Enlightening & educational interview with Dave Davies speaking to the importance of identity, community & purpose, combined with vulnerability. Excellent dialogue.
‘A Former Neo-Nazi Explains Why Hate Drew Him In — And How He Got Out’
“…after eight years as a neo-Nazi, Picciolini began to question the hateful ideology he espoused. He remembers a specific incident in which he was beating a young black man. His eyes locked with his victim, and he felt a surprising empathy.
It was a turning point. He withdrew from the movement and in 2011 co-founded Life After Hate, a nonprofit that counsels members of hate groups and helps them disengage.
So it was the fear rhetoric. … I can tell you that every single person that I recruited or that was recruited around the same time that I did, up to now, up to what we’re seeing today, is recruited through vulnerabilities and not through ideology.
In fact, I had never in my life engaged in a meaningful dialogue with the people that I thought I hated, and it was these folks who showed me empathy when I least deserved it, and they were the ones that I least deserved it from. I started to recognize that I had more in common with them than the people I had surrounded myself for eight years with — that these people, that I thought I hated, took it upon themselves to see something inside of me that I didn’t even see myself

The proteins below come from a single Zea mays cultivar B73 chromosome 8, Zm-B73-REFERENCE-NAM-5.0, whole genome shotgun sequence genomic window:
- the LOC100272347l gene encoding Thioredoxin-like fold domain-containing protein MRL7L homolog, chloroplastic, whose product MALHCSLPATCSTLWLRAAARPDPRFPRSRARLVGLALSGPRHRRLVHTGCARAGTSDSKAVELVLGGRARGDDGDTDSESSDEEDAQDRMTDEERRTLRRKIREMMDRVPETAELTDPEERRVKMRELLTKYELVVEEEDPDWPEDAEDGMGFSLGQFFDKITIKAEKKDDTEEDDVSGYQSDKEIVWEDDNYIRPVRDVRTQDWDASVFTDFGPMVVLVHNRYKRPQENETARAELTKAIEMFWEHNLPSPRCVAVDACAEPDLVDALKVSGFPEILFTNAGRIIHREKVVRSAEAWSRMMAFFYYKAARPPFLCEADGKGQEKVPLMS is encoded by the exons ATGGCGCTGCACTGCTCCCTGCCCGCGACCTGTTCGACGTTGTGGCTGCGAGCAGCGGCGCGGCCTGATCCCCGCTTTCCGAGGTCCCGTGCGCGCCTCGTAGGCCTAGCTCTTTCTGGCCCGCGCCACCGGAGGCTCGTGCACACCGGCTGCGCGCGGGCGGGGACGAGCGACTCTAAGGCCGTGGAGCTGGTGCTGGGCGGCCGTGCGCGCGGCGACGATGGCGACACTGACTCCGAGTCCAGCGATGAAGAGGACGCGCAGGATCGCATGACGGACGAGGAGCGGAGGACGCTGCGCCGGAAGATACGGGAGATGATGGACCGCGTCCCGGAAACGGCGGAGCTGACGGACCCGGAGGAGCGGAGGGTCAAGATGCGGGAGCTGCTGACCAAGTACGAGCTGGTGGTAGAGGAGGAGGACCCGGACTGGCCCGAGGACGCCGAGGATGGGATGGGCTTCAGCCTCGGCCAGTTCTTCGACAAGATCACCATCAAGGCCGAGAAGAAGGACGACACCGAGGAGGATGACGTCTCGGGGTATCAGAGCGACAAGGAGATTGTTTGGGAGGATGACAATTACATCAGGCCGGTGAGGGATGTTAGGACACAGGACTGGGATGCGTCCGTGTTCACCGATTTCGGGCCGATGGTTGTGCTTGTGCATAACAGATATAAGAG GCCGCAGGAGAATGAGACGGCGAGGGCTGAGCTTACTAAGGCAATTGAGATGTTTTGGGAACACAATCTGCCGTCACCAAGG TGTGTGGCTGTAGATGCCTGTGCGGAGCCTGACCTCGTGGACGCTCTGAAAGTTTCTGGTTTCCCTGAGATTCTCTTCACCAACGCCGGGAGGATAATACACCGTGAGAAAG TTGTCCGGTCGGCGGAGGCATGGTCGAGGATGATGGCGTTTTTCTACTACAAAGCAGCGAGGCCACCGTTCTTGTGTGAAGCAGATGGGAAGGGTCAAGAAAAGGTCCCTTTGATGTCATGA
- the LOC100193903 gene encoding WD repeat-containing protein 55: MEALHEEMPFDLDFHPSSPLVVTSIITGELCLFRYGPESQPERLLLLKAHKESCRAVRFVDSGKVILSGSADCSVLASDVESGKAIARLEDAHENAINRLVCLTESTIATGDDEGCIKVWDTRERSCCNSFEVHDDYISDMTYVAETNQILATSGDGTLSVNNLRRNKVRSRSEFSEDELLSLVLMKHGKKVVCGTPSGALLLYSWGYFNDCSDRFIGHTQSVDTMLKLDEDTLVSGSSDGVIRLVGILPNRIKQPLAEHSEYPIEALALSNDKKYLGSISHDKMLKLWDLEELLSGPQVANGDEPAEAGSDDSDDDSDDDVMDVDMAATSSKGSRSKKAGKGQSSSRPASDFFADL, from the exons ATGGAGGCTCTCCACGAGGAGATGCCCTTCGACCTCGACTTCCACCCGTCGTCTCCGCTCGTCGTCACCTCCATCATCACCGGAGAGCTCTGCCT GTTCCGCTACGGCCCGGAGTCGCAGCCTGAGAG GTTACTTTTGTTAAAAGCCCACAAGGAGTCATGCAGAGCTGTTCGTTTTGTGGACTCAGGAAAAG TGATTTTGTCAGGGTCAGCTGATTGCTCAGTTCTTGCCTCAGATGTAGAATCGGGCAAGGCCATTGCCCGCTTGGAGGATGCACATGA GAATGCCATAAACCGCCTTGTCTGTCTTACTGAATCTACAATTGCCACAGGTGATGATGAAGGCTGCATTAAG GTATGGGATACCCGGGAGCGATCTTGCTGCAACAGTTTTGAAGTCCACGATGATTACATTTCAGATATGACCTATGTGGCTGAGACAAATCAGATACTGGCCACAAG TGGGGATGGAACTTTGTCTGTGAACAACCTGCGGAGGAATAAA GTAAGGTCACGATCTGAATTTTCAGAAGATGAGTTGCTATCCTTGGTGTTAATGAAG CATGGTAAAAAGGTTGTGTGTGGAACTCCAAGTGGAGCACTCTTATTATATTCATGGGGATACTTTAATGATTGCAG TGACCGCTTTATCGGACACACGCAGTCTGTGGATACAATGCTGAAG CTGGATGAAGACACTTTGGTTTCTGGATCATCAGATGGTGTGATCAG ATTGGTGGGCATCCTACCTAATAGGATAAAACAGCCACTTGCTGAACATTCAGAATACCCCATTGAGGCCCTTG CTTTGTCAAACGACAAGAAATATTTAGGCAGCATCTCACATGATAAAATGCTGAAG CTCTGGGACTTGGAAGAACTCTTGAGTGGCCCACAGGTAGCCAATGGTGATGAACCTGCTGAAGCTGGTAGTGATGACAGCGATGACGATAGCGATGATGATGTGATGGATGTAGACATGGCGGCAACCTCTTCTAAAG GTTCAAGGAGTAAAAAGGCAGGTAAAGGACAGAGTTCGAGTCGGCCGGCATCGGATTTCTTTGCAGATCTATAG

Here we are in 2018 and we have a lot of hallmarks coming from political figures, the administration and policies that are very similar to what we espoused 30 years ago. … It is a white supremacist culture that is being pushed.”
[A couple of weeks before the end of President Obama’s White House, Life After Hate received a $400,000 grant to continue their work. After the new administration took office in 2017, the grant was rescinded. Comedian Samantha Bee brought awareness to the situation and helped raise $500,000 for the organization.]
The next day I left for the fields where silence reveals to the soul that which the spirit desires, and where the pure sky kills the germs of despair, nursed in the city by the narrow streets and obscured places.
‘I affirm that this is the day that God has made, that it is good, and that I find fulfillment in it.’ Psalms/Science of Mind
’The more spacious and larger our fundamental nature, the more bearable the pains in living.’ -Wayne Muller